MILLIONS OF TOURISTS VISIT HISTORIC Charleston, SC, each year, drawn by the city's magnificent old waterfront, scrumptious Southern cooking, and world-class antique shops lining King Street. After sightseeing and shopping, visitors who want to relax in old-South ambience can steal away to The Spa at Wentworth Mansion, which opened in October 2004. There, they'll find a true taste of Southern hospitality provided by the spa's owners, Sandra Lempesis-Leibowitz, Susie McCrary, and Jennifer Spear, who are no strangers to the business. They also own Urban Nirvana, a popular day spa and salon chain, with two locations in the greater Charleston area and one in Columbia, SC.
Left: Because the spa lobby is tiny, the retail area is kept unobtrusive in order not to overwhelm guests. Right: Guests at The Spa at Wentworth Mansion enjoy relaxing, modern treatments in an historical setting.
With three successful businesses in operation, the women were hoping to open a fourth spa in historic downtown Charleston and were excited when space became available in the Wentworth Mansion, a 21-room, AAA Five-Diamond luxury hotel located in the former home of a wealthy cotton merchant. The mansion, built in 1886, was restored and converted into a hotel in 1998, but the property's stables remained untouched. After much discussion, Lempesis-Leibowitz, McCrary, and Spear agreed to convert the stables into a boutique spa to serve the hotel's high-end vacationers and the town's well-heeled locals.
Within the 1,000-square-foot Spa at Wentworth Mansion, history and modernity collide. The building's original architectural elements—14-foot-high vaulted ceilings, bead board walls, wood beams, and exposed brick—are juxtaposed with modern-day spa features—contemporary lighting, calming fountains, upscale furniture, and the dual-head shower in the couples room.
The spa is designed to appeal to clients who relish the combination of luxury and history. "Our guests receive modern spa services while lying on new massage tables, but they look up at a ceiling that is more than 100 years old," says Lempesis-Leibowitz. "It's a very unique experience because it's a truly historic building, not a replication."
Signs of times past are visible throughout the three treatment rooms, one of which is devoted to couples. The concrete floor is indented with hoofprints from horses that once stood where guests now enjoy treatments, such as the Rosehips Vitamin C Facial ($135, 60 minutes) and the Rosemary Salt Soufflé ($125, 60 minutes). In one treatment room, large cranks that once hauled hay into the attic hang from the ceiling. In the locker room, guests hang their robes on hooks shaped from old horseshoes found in the stables. A big, beautiful mahogany panel discovered in the mansion's basement hangs from the ceiling in the couples treatment room. No one knows what the panel was used for, but that's part of the spa's charm.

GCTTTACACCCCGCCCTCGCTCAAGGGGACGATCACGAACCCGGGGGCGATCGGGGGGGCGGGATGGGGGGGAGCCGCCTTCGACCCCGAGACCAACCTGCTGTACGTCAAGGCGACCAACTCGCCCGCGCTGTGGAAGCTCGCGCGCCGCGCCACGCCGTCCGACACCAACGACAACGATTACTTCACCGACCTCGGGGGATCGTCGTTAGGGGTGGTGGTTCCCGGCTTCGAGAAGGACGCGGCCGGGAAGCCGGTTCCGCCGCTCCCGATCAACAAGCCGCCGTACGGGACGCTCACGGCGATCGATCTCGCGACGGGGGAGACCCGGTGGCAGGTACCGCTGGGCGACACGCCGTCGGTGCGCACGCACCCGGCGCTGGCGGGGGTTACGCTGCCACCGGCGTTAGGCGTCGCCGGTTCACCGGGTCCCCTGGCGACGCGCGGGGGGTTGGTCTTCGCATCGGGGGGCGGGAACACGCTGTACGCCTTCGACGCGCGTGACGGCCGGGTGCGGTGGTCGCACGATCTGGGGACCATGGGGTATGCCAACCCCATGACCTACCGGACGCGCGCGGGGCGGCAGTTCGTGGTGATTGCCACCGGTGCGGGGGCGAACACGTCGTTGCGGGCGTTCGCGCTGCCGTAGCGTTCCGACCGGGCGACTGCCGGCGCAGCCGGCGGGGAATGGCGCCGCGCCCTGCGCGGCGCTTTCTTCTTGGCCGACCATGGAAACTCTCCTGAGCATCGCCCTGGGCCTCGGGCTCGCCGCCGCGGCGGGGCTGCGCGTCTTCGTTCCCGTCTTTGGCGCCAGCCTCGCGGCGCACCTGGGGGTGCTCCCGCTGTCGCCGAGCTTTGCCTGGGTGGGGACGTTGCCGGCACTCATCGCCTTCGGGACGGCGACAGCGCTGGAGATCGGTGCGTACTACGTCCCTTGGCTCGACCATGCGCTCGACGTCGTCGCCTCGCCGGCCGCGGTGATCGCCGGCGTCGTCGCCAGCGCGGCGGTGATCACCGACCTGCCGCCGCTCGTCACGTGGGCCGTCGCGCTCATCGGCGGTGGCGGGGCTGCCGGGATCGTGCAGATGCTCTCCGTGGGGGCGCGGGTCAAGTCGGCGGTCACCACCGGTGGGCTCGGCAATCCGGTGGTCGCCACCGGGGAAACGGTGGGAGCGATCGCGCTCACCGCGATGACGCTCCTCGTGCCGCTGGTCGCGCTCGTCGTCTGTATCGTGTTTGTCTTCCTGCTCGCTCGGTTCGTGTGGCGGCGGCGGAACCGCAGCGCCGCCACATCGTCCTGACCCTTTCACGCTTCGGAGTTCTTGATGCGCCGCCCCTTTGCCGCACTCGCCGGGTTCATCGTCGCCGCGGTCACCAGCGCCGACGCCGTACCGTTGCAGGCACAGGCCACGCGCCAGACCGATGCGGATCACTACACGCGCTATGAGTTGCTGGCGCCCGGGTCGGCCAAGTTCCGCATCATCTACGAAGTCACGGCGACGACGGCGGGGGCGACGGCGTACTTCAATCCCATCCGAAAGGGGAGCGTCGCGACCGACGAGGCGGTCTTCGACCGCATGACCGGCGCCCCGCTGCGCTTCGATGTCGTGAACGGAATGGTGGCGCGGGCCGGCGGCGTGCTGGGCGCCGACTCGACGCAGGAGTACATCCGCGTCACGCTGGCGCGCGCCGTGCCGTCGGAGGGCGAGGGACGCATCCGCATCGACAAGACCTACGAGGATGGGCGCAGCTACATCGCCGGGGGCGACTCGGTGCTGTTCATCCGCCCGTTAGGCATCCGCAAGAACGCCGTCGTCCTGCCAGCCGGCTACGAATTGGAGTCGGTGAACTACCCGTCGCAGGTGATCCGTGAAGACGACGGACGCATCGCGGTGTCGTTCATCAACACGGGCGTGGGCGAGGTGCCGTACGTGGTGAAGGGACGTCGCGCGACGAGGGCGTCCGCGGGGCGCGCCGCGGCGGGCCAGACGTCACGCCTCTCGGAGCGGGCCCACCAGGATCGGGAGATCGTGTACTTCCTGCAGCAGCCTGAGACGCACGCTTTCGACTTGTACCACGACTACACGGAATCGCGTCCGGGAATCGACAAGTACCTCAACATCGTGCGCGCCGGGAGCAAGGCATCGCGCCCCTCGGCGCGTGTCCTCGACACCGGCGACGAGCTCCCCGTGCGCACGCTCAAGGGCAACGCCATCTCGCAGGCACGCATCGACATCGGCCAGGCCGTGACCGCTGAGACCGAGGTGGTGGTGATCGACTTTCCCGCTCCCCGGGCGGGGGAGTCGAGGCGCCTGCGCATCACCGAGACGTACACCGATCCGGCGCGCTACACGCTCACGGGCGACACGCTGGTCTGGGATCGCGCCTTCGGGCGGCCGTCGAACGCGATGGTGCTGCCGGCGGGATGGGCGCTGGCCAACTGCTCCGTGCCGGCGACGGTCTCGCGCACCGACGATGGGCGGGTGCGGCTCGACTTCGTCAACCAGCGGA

Lempesis-Leibowitz says guests know they can count on quality services, and the spa's commitment to excellence is another feature that sets it apart. Although most of the 30 staff members are licensed therapists or estheticians with at least five years of experience, they're required to go through an intensive in-house educational process with Urban Nirvana's top therapists.
Most of the treatments are made with organic or fresh ingredients and as few chemicals as possible. Co-owner Susie McCrary created many of the spa treatments, such as the Espresso Salt Scrub ($125, 60 minutes) and the wholesome Peach Mango Salt Glow ($125, 60 minutes), which uses famous South Carolina peaches purchased from local organic grocers. It's a popular service among tourists looking for something unusual and regionally inspired.
To attract hotel patrons, the spa displays menus in guest rooms and offers visitors special packages, such as select in-room treatments accompanied by healthy lunches from the Wentworth's award-winning restaurant, Circa 1886. In addition to the promotional packages, massage and scrubs are also available in-room for an extra $20.
Lempesis-Leibowitz says the spa's biggest challenge is lack of space. With only three treatment rooms, the spa is frequently forced to turn away clients, but the owners hope its modest size—like the historic location and excellent service—is part of its appeal. "It's for clients who want to have their private time," she says. "A local businessman or lawyer can come in and not have to see a client. It has an ambience that makes you feel like you're the only one there, and you're being taken care of."